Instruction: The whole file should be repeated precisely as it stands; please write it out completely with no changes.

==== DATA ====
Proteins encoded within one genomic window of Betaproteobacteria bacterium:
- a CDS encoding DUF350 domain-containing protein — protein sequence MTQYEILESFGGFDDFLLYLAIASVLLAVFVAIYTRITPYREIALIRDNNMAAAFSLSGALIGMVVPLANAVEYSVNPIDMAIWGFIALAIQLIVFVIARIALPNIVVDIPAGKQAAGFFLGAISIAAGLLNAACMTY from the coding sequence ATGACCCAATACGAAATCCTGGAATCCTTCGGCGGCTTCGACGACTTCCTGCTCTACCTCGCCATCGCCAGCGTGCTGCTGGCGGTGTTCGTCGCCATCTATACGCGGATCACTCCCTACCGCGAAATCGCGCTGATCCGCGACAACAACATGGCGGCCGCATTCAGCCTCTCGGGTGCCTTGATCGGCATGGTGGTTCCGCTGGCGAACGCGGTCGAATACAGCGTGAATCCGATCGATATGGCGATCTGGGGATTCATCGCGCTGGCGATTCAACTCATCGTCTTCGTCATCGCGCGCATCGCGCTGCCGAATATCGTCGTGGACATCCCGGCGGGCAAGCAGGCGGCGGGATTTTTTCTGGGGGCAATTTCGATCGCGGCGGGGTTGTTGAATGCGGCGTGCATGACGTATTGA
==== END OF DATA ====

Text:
Proteins encoded within one genomic window of Betaproteobacteria bacterium:
- a CDS encoding DUF350 domain-containing protein — protein sequence MTQYEILESFGGFDDFLLYLAIASVLLAVFVAIYTRITPYREIALIRDNNMAAAFSLSGALIGMVVPLANAVEYSVNPIDMAIWGFIALAIQLIVFVIARIALPNIVVDIPAGKQAAGFFLGAISIAAGLLNAACMTY from the coding sequence ATGACCCAATACGAAATCCTGGAATCCTTCGGCGGCTTCGACGACTTCCTGCTCTACCTCGCCATCGCCAGCGTGCTGCTGGCGGTGTTCGTCGCCATCTATACGCGGATCACTCCCTACCGCGAAATCGCGCTGATCCGCGACAACAACATGGCGGCCGCATTCAGCCTCTCGGGTGCCTTGATCGGCATGGTGGTTCCGCTGGCGAACGCGGTCGAATACAGCGTGAATCCGATCGATATGGCGATCTGGGGATTCATCGCGCTGGCGATTCAACTCATCGTCTTCGTCATCGCGCGCATCGCGCTGCCGAATATCGTCGTGGACATCCCGGCGGGCAAGCAGGCGGCGGGATTTTTTCTGGGGGCAATTTCGATCGCGGCGGGGTTGTTGAATGCGGCGTGCATGACGTATTGA